An interesting and insightful examination of the horror genre itself, Beyond Fear: Reflections on Stephen King, Wes Craven, and George Romero’s Living Dead is an ambitious historical textbook of the visionaries who created the most memorable nightmares in our society . This is a great follow-up from the creative co-writer of the epic comic masterpiece, “To Hell You Ride.” This is the book you want to read in the middle of the night.
Written By: Joseph Maddrey
Cover By: Tom Mandrake
Publisher: Bear Manor Media
Release: July 10, 2013
Review by Jorge Solis
No one can deny that the three masters of horror, George Romero, Wes Craven, and Stephen King, are responsible for making the genre what it is today. Through interviews, critical analysis, and in-depth research, we discover what made their nightmarish works a living legend. How did “Night of the Living Dead” become a staple in the zombie norm? What was it about Craven’s sense of spirituality that inspired the resurrection of child-killer Fred Krueger? Why are King’s ordinary characters revered so much by many readers? Maddrey asks these questions and finds his answers through his cinematic breakdown.
What’s really impressive about Maddrey’s writing is how he makes you, the reader, feel for the material. I’m not a huge fan of King’s “Danse Macabre” but I have a better appreciation of the nonfiction book because of Maddrey’s well-developed viewpoints. I was able to see “Danse Macabre” through different eyes because of the evaluation. As the text continues, there is such an underlining passion about each of the three subjects being critiqued.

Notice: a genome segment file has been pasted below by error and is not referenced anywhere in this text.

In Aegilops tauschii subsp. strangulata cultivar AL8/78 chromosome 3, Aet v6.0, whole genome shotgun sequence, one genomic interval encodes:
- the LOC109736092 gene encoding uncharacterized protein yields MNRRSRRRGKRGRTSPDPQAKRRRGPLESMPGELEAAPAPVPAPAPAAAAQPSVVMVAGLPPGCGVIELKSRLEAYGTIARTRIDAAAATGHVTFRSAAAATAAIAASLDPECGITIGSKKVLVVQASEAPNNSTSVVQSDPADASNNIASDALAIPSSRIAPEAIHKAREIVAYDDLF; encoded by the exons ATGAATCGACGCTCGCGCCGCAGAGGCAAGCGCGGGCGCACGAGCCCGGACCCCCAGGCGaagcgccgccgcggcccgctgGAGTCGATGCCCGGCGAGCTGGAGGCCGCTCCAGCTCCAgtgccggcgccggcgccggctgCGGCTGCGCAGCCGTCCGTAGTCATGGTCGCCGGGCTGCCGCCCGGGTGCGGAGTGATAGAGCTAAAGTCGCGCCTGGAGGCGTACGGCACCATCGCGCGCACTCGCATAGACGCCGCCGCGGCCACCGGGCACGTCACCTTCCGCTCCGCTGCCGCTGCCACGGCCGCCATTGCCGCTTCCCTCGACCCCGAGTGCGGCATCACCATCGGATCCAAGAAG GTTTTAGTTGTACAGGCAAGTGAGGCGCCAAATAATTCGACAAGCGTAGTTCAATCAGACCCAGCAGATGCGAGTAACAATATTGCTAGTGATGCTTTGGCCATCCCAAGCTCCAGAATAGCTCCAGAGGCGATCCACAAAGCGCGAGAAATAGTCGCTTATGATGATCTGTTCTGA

Just like the events in “To Hell You Ride” were a metaphor to Hurricane Katrina and post 9/11 mentality, Maddrey’s analysis comes from a historical viewpoint. The ’60s were a major influence on Romero when he was starting his first “Living Dead” film. You have to understand more about art house cinema before realizing their significance on Craven’s “Last House on the Left.” I have a better understanding of what it takes for a filmmaker, through their social class and economic standpoint, to make their dark vision come true. You’ll notice that with the first draft of Romero’s “Day of the Dead.”
Saving the best for last, Maddrey dissects King’s growing line of successful books. Each novel gets a spotlight, even the more recent ones. Our author hits on the right spots, discussing the political overtones of “Under The Dome.” I never knew there was connection between Paul Edgecomb of the “Green Mile,” to Johnny Marinville in “The Regulators.” The short story, “Rage,” which is about a school shooting, is even more relevant because of Maddrey’s introspection.
I am such a huge fan of Tom Mandrake’s artwork in “To Hell You Ride.” To see Mandrake’s gritty illustration again on the cover is so worthwhile. This is another reason why you should buy the “Beyond Fear” book.
Readers will definitely have a lot of fun going their favorite subjects in “Beyond Fear: Reflections on Stephen King, Wes Craven, and George Romero’s Living Dead.” I even found myself rereading Craven’s sections the most in the book.